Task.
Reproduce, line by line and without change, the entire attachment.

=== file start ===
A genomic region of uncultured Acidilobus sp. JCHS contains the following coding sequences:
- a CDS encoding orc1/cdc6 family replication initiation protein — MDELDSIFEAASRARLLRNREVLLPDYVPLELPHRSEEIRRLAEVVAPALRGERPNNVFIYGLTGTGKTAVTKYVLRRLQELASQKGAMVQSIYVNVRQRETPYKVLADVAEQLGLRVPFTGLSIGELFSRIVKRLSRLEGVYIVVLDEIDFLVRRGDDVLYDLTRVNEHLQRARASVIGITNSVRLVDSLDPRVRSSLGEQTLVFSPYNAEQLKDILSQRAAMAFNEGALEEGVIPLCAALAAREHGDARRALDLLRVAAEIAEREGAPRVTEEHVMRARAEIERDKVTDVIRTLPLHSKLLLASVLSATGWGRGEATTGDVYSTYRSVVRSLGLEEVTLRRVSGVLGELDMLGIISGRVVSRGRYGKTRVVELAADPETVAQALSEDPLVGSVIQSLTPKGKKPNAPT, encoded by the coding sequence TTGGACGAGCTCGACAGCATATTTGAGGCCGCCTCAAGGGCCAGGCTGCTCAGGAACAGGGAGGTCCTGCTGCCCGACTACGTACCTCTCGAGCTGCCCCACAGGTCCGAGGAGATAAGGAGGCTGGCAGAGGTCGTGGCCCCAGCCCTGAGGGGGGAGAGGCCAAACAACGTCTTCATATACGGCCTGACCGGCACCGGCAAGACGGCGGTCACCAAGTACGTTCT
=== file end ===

A genomic region of uncultured Acidilobus sp. JCHS contains the following coding sequences:
- a CDS encoding orc1/cdc6 family replication initiation protein — MDELDSIFEAASRARLLRNREVLLPDYVPLELPHRSEEIRRLAEVVAPALRGERPNNVFIYGLTGTGKTAVTKYVLRRLQELASQKGAMVQSIYVNVRQRETPYKVLADVAEQLGLRVPFTGLSIGELFSRIVKRLSRLEGVYIVVLDEIDFLVRRGDDVLYDLTRVNEHLQRARASVIGITNSVRLVDSLDPRVRSSLGEQTLVFSPYNAEQLKDILSQRAAMAFNEGALEEGVIPLCAALAAREHGDARRALDLLRVAAEIAEREGAPRVTEEHVMRARAEIERDKVTDVIRTLPLHSKLLLASVLSATGWGRGEATTGDVYSTYRSVVRSLGLEEVTLRRVSGVLGELDMLGIISGRVVSRGRYGKTRVVELAADPETVAQALSEDPLVGSVIQSLTPKGKKPNAPT, encoded by the coding sequence TTGGACGAGCTCGACAGCATATTTGAGGCCGCCTCAAGGGCCAGGCTGCTCAGGAACAGGGAGGTCCTGCTGCCCGACTACGTACCTCTCGAGCTGCCCCACAGGTCCGAGGAGATAAGGAGGCTGGCAGAGGTCGTGGCCCCAGCCCTGAGGGGGGAGAGGCCAAACAACGTCTTCATATACGGCCTGACCGGCACCGGCAAGACGGCGGTCACCAAGTACGTTCT